“Medical cannabis keeps people off of opioids,” Canon said.

Defendants are Republican Gov. Matt Bevin and Democratic Attorney General Andy Beshear. Their offices didn’t offer immediate comments other than to say they would review the suit.

Medical marijuana advocates have pushed for Kentucky to lift the ban, but those bills have been rejected by state lawmakers. The General Assembly did enact a measure in 2014 allowing limited prescription of cannabidiol — which can come from marijuana plants — to treat patients.

In a radio program earlier this year, Bevin acknowledged the “value” of medical marijuana. He said any push for its legalization would have to go through the legislature, and cautioned he would have to see the details of such a plan before passing judgment.

“I am not opposed to the idea of medical marijuana,” the governor said then. “If prescribed like other drugs, if administered in the same way that we would other pharmaceutical drugs, I think it would be appropriate in many respects.”

Seum became addicted to narcotics after taking OxyContin for chronic back pain, the suit said. He began using medical marijuana to deal with OxyContin withdrawal and to manage pain.

“I live in pain daily,” Seum, the son of state Sen. Dan Seum, told reporters. “Cannabis helps me deal with it.”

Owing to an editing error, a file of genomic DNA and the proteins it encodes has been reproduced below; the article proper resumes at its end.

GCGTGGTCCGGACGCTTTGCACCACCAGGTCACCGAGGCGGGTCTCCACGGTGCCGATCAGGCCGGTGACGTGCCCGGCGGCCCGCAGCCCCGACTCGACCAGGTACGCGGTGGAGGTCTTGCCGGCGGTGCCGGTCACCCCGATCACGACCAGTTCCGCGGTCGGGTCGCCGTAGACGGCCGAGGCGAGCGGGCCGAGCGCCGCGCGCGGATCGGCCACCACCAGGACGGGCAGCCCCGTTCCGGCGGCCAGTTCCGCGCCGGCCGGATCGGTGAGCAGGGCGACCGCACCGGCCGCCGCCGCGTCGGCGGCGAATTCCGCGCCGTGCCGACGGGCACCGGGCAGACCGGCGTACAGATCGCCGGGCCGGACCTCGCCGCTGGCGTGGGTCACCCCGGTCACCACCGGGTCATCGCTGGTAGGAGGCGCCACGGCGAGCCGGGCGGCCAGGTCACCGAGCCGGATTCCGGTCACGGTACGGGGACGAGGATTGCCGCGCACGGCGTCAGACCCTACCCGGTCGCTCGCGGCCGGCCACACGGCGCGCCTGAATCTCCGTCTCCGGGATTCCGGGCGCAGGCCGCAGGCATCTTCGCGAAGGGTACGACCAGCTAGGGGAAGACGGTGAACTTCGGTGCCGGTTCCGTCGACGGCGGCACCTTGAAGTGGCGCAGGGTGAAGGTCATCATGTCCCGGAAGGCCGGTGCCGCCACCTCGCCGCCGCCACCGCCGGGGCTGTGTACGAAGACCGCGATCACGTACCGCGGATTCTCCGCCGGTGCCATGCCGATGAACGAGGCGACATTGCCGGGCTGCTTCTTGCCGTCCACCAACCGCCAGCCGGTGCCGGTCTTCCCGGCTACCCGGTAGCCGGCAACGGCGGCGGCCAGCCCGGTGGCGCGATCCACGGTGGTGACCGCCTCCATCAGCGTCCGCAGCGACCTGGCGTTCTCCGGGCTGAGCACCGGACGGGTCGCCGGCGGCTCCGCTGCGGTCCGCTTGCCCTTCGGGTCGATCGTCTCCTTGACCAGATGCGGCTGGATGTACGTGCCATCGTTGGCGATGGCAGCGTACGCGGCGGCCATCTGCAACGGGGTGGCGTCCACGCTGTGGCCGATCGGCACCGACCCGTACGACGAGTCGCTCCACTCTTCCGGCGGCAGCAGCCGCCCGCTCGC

Once he started using cannabis, no pain management doctors would treat him, the suit said.

“Mr. Seum is left with an impossible choice: Should he stop using cannabis and experience excruciating pain in order to explore the chance that another pain management option might be more effective?” the suit said. “Or should he continue using cannabis, preventing him from receiving medical care from Kentucky doctors for the rest of his life?”

The other plaintiff is Danny Belcher. The Bath County man and Vietnam veteran has used medical marijuana to manage symptoms from post-traumatic stress disorder and spinal problems.

Under Kentucky law, the cultivation or possession of marijuana can result in jail time. Punishments are greater when caught with more than eight ounces.